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About Nordynord

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  • Location
    Oregon City, OR
  • About
    ENG/Documentary, Sports, Corporate, Commercial. Basically I do any sort of shoot, although at this point in life I avoid shoots longer than a week, as my family is my main gig.

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  1. Update: I’m now also experiencing the “Updating Firmware” snag, as well as a few other errors like TC/Wordclock being disabled and “Media Too Slow.” I haven’t plugged into external power for very long, but the machine currently does it each time with no SD card present and no AA battery tray connected, just external power. Definitely making me extremely nervous about using the unit in the field....
  2. What battery chemistry were the AAs you were using? I’ve had a MixPre 10T since December (primarily as a backup recorder), and loaded the tray with lithiums. I’ve only used it for about an hour off those batteries, but the unit is still showing full battery. I haven’t found an actual percentage readout, nor have I checked the voltage with a multimeter, but I sort of assumed alkaline batteries wouldn’t be up to snuff.
  3. I was told by the Sound Devices support staff that the timecode and PowerSafe batteries are deeper in the machines and require removing circuit boards. I'm relatively handy with simple solder jobs and whatnot, but it sounded daunting. I'm eager to hear if anyone has tried it!
  4. I had to send my 633 back to Sound Devices to have internal batteries replaced recently. I noticed that the PowerSafe feature was no longer counting down for 10 seconds when external power was lost, the unit did a full reboot each power cycle instead of QuickBoot, and I also lost timecode on each power cycle. My situation might have been a little odd in that there was a blown capacitor that was causing the front of the unit to get hot, but the batteries apparently do have a finite lifespan. I rented a 633 from a friend while mine was being serviced and noticed that one also wouldn't hold timecode after a power cycle, although it was able to do a safe shutdown. I understand that features like this require rechargeable internal batteries, but I was definitely caught off guard having to spend $350+ after only owning the machine since summer '15. Given the similar issue on my friend's 633, I wonder if there will be a lot more people with this problem in the next few years. I also now have a MixPre 10T, which also has an internal timecode battery that will presumably need replacing at some point. It would be wonderful if replacing these batteries was as simple as the TOD battery, but my understanding is that it's much more complicated. I try to remember now to hold down the menu button to reset the timecode clock if I know I won't be powering back up for 2 hours; hopefully that might extend the life of the new timecode battery.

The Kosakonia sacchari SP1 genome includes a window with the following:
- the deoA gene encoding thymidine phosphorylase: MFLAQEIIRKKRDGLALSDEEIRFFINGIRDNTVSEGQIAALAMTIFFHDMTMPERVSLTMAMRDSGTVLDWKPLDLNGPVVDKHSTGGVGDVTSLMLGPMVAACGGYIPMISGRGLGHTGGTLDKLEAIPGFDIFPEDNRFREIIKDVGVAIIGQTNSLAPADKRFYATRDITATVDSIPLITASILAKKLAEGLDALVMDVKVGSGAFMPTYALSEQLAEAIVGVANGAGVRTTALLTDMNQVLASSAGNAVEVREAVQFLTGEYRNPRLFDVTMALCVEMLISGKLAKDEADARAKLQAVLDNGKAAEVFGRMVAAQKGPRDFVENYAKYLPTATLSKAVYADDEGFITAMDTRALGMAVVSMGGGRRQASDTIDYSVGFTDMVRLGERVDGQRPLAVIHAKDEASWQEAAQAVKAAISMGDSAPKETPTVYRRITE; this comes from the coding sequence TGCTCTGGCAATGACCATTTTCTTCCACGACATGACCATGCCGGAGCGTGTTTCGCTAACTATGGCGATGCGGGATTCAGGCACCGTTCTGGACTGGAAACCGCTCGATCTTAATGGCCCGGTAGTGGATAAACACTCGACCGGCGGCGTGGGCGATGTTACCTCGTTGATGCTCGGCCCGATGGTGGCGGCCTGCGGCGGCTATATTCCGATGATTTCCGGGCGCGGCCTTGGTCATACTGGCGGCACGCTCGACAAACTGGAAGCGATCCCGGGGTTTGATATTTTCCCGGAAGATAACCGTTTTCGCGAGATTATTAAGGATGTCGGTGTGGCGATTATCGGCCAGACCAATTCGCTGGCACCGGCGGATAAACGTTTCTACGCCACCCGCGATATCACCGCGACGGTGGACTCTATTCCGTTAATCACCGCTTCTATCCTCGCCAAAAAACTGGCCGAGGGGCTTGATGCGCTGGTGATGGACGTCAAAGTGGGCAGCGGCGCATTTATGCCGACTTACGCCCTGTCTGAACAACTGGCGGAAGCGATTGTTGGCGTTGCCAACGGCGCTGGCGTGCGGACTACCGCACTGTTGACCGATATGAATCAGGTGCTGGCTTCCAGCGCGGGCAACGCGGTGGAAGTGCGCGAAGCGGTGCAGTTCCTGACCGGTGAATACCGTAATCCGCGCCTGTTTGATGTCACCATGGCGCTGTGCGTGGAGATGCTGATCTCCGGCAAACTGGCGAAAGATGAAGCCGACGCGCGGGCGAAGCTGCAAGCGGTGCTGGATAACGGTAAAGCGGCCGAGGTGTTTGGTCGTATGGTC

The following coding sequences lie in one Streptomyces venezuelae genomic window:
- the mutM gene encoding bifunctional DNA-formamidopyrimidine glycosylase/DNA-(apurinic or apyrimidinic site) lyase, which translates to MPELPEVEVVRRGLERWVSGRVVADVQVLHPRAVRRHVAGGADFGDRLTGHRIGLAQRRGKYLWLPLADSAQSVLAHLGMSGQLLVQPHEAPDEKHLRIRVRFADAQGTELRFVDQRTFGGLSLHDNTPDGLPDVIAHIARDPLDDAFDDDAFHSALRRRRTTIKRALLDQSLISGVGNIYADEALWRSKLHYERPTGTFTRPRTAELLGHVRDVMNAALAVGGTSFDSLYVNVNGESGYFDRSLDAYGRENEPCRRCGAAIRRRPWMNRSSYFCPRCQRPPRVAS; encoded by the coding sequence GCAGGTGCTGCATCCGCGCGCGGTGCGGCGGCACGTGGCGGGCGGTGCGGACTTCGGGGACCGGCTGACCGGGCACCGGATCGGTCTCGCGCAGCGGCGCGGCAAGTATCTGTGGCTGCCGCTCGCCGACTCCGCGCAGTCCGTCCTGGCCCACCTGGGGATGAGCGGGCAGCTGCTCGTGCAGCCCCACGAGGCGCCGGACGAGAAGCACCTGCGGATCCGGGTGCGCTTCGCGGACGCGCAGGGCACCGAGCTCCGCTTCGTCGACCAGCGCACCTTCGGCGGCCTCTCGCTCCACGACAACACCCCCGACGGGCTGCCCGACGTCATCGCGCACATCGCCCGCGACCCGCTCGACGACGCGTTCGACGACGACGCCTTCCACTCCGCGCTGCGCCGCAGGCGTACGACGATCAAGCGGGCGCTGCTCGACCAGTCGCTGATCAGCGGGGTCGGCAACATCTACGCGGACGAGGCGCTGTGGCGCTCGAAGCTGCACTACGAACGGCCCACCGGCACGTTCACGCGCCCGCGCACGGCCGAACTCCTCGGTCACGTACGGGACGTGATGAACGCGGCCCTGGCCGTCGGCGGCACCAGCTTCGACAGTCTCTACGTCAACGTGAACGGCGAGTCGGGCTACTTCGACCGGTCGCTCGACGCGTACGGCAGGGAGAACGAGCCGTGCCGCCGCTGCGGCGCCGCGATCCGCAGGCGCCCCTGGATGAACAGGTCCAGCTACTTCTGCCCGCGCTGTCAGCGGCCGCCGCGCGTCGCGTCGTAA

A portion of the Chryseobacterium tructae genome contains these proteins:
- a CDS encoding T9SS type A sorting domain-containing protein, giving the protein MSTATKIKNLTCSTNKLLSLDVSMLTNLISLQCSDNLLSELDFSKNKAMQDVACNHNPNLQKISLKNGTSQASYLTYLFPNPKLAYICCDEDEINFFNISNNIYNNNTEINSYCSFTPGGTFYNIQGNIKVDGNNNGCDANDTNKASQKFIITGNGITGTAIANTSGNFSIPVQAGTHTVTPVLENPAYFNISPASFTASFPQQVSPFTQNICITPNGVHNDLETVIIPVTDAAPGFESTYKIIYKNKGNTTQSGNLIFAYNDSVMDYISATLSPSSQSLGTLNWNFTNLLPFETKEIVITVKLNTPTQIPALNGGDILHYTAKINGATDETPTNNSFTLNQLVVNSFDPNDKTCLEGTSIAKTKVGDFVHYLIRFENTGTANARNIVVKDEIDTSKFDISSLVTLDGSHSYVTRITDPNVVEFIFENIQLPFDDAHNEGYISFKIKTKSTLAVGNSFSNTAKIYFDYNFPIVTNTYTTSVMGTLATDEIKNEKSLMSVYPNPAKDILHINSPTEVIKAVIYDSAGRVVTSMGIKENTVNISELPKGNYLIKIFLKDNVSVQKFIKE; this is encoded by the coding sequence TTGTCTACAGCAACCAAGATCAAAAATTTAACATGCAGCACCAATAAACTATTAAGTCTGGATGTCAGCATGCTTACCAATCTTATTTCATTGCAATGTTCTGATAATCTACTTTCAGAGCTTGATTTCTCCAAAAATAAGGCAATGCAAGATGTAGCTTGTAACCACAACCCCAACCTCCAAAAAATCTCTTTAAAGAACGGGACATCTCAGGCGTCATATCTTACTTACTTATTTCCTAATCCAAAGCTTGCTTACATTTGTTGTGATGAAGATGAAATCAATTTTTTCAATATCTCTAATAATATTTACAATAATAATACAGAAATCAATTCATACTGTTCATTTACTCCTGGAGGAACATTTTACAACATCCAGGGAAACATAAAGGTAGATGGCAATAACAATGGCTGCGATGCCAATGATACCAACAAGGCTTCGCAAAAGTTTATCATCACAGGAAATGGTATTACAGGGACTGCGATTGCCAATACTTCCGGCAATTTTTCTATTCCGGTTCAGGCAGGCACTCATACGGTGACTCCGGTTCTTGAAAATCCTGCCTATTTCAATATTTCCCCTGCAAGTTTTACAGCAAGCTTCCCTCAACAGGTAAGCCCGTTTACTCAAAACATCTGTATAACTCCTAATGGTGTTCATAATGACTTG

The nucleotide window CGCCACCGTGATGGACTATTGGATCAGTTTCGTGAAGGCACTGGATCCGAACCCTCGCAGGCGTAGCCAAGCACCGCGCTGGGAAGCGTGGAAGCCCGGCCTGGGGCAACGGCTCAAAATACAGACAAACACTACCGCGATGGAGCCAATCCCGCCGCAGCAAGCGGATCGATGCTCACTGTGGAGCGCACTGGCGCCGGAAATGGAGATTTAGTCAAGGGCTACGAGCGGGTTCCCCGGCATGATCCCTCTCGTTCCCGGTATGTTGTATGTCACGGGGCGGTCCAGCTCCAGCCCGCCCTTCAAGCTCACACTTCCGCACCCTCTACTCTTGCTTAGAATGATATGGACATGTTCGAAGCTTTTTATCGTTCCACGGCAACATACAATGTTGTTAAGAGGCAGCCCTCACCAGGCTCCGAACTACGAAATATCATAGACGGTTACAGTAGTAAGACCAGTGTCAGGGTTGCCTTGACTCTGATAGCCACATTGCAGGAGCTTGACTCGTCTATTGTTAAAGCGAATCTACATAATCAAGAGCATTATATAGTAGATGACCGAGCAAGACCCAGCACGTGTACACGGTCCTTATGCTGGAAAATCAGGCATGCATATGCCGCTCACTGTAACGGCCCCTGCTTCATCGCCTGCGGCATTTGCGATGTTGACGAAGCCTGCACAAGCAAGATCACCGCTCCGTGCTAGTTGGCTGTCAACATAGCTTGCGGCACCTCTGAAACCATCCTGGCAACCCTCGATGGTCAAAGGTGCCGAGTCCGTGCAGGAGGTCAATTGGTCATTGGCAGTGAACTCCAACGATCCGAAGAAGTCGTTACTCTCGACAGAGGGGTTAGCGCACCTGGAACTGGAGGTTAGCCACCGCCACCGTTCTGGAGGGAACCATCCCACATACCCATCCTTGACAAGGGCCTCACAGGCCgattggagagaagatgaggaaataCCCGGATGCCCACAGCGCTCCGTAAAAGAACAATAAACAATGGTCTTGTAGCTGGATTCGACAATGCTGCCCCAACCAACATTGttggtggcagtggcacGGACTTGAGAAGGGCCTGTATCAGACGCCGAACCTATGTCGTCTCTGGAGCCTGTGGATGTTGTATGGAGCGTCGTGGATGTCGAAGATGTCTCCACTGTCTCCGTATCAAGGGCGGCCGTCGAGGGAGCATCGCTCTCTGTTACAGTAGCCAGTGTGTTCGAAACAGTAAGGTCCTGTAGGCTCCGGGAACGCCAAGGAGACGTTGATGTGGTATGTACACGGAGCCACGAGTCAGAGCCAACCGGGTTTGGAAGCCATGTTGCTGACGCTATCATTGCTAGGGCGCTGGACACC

5. My Myanmar experience was truly wonderful; absolutely a once-in-a-lifetime experience. We were all quite nervous about entry into the country, given the equipment that we had, but flying into Mandalay we had no issues at all, and were through Customs/Immigration as fast as I've ever experienced. We were documenting humanitarian work at a hospital that is run by Buddhists, and given the large influence that Buddhism plays there, I believe that the process may have been expedited because of that. No one ever questioned us about the equipment, even though we were traveling on tourist visas as opposed to business visas (this was recommended to us because we weren't selling goods). As for frequencies, I don't think that they have any sort of regulations, and I used Lectrosonics block 19 as well as a Sennheiser G3 in the A block, and the spectrum was clear all the time. Most of our shooting was in a remote area about 50km from Mandalay, but even in Monywa (a fairly large city) I had no interference. I didn't even see a television set in anyone's home until one of the last days there, and I suspect that television broadcast takes up very very little of the UHF spectrum. Finding somewhere silent to conduct interviews, on the other hand, is a whole other problem. Even in tiny villages hours away from paved roads, the constant hum of motorbikes is present. Video/Film production is not something that most of the people there have ever witnessed, and we somewhat had to give up on convincing people to be quiet for us (given the documentary nature of our project, this wasn't a deal-breaker). The people are extremely hospitable and welcoming, and naturally very interested in new things such as a documentary crew. I'm not sure which part of the country you'll be in, but the Mandalay region was altogether very welcoming, and we had no issues. Given the ongoing/renewed clashes in the border areas, the situation could be different beyond the middle of the country. I've read that journalists are forbidden to enter areas such as the northern Rakhine State, so I would expect the closer you are to those areas, the more scrutiny/hassles your crew may have to endure.